Martini Quotes

"I'm not talking a cup of cheap gin splashed over an ice cube.

I'm talking satin, fire and ice; Fred Astaire in a glass; surgical cleanliness, insight.. comfort; redemption and absolution. I'm talking MARTINI.

Anonymous

Wednesday, April 1, 2015

April Fools

Fools, Chaucer and Welles

History 

    In trying to trace the roots of April Fool's Day, the path through history to the truth is anything but clear.  It is reminiscent of the history of Valentine's Day, a seemingly obvious holiday in honor of Saint Valentinus. But, in reality, there is more fiction than fact to the story.  One commonly held belief is that April Fool's Day dates back to that most famous Pope Gregory XIII.  When in 1582 he supplanted the Julian Calendar with the modern Gregorian one, he not only reset Spring, he also changed the beginning of the New Year.  In the Julian calendar, people typically celebrated the beginning of the new year with the start of spring which was celebrated at the end of march or the beginning of April.  In the Gregorian calendar, the new year clearly began on January 1.  Lacking 24 hour news, cell phones, and email, the news was a little slow to circulate.  Those negligent to the changes were still celebrating the onset of the new year on April 1.  The more enlightened crowd looked at those who were remiss as a bit silly and dubbed them "April Fools".  

     Whether this is the true origin of April Fool's Day or not, I cannot say for certain.  There are some other dark horse theories out there, which I am typically inclined to side with, but in this case, I'll go with the crowd favorite.  Besides, I like to go with the Popes.  I am hoping that perhaps it may lessen my time in Purgatorio.


Chaucer

      Geoffrey Chaucer, or at least his enthusiasts, can not stop from trying to weave themselves into history.  First, it was the initial literary mention of Valentines Day, and now the first mention of April Fools Day.  What next, did Chaucer first chronicle Easter? I think not.  In any event, there is a common misconception that the first reference to April Fool's Day dates back to The Canterbury Tales, written circa 1392.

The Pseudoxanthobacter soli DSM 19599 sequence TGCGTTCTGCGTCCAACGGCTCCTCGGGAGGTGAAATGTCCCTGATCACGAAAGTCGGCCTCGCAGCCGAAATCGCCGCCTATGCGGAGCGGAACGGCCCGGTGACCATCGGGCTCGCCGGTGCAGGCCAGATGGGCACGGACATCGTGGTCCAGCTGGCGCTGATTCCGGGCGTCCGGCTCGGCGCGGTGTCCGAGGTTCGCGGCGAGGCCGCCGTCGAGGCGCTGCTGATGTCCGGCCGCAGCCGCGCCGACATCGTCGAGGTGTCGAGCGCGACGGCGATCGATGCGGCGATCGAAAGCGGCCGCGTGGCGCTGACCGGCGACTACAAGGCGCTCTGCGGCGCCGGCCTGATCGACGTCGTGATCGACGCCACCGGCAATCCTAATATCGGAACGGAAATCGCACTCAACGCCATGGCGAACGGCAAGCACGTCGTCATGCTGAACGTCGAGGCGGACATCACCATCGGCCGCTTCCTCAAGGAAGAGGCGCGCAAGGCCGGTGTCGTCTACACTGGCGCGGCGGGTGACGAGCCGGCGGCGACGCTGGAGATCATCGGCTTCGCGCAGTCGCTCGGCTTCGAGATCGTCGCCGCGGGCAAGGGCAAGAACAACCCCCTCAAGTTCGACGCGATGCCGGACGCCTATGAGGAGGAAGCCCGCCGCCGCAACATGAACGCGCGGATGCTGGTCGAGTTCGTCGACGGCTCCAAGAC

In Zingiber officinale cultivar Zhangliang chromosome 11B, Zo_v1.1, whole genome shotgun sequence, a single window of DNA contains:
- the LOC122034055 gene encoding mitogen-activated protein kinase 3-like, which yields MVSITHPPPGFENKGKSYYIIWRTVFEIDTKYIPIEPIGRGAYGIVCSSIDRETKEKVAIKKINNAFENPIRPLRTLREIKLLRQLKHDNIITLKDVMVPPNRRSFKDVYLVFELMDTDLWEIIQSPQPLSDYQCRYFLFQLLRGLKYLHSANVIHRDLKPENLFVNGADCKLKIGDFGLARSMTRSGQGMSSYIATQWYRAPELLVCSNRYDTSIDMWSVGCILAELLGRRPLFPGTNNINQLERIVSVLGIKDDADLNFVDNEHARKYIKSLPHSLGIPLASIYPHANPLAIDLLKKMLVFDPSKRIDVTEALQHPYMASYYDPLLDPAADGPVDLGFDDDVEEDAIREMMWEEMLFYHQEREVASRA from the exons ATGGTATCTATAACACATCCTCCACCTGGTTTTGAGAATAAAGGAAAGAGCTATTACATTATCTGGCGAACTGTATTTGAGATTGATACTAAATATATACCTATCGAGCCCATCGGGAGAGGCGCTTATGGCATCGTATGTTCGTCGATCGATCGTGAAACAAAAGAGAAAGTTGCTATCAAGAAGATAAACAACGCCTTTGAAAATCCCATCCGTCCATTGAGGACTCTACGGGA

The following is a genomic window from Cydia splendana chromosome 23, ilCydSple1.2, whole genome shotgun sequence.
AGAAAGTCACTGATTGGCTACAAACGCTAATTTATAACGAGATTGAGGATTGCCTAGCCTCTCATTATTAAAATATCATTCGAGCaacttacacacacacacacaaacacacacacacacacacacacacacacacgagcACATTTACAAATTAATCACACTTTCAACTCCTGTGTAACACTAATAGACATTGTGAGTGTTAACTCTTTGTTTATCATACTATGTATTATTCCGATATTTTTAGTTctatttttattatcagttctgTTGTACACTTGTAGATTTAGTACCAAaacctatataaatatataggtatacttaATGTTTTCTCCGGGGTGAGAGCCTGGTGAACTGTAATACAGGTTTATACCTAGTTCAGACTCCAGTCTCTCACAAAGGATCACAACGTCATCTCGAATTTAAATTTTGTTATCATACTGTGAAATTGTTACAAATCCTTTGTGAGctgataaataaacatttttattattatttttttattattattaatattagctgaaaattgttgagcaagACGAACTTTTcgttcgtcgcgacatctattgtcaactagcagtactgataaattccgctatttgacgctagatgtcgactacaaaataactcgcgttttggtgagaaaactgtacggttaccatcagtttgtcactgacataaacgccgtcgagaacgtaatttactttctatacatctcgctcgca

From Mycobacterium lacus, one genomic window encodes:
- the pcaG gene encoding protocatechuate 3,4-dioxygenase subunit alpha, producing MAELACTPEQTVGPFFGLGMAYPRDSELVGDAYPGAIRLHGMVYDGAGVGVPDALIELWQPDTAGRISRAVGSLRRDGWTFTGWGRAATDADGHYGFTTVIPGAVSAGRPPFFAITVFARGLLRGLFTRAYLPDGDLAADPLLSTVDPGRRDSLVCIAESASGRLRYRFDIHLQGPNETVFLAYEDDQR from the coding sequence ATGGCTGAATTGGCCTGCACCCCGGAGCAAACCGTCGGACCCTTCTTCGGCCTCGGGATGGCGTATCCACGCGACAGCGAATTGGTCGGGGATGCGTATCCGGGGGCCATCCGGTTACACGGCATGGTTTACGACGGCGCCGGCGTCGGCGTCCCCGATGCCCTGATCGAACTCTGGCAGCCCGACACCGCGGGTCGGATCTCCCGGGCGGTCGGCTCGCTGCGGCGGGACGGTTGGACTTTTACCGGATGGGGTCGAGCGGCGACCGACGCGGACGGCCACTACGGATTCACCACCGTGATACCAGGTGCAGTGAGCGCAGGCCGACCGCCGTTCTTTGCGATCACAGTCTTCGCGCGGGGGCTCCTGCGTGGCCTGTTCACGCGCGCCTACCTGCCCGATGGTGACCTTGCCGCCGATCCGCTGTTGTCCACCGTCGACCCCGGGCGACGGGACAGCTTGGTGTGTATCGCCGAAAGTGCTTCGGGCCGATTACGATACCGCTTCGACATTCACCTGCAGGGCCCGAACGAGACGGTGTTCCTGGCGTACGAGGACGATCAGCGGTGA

In the Nun's Priest's Tale, Chaucer tells the story of the vain cock, Chauntecler, who falls for the tricks of a fox, and as a consequence is almost eaten. The narrator describes the tale as occurring:

When that the monthe in which the world bigan
That highte March, whan God first maked man,
Was complet, and passed were also

Syn March bigan thritty dayes and two.

There is some ambiguity as to the translation.  While some scholars associate the 32 days to the start of March, others ascribe it to the end of the month.  Thus, it either pertains to April 1, or May 3.  Because the Nun's Priest Tale is essentially the story of a prank perpetrated upon the "foolish" cock by the sly fox, it is easy to see why choosing the date of April 1 would conveniently fit this theory.  If it is a reference to April Fool's Day, then it would be the earliest recorded reference to the day. However, Chaucer's choice of words is extremely ambiguous, and most scholars think he meant May 3, since that would be "thritty dayes and two" after March "was complet."


Welles

      Perhaps the greatest hoax perpetrated upon the American public, the current presidency notwithstanding, was the radio production of The War of the Worlds, written by H.G. Wells.  The book portrays an alien invasion of Earth.  The radio show was produced by a young Orson Welles and aired as a Halloween episode on October 30, 1938.  As the show was aired without commercial interruption, and was portrayed as a series of newscast bulletins, the show had a very real atmosphere about it.   A large number of people were duped by the show, lighting up the switchboards of the local authorities.  Welles gained significant notoriety and went on to a rather illustrious career in show business, producing and directing Citizen Kane, as well as The Magnificent Ambersons.  As some of you may recall from a previous post, Orson Welles was famously quoted on his take on the Negroni, “The bitters are excellent for your liver, the gin is bad for you. They balance each other."    I take exception with his description of gin as being bad for you.  We all know that it is actually quite medicinal.   But what did he know, he pulled an April fools joke on Halloween!

And so tonight, in honor of  Welles, Chaucer, and Pope Gregory XIII, I will have a vodka martini.

April's Fools!

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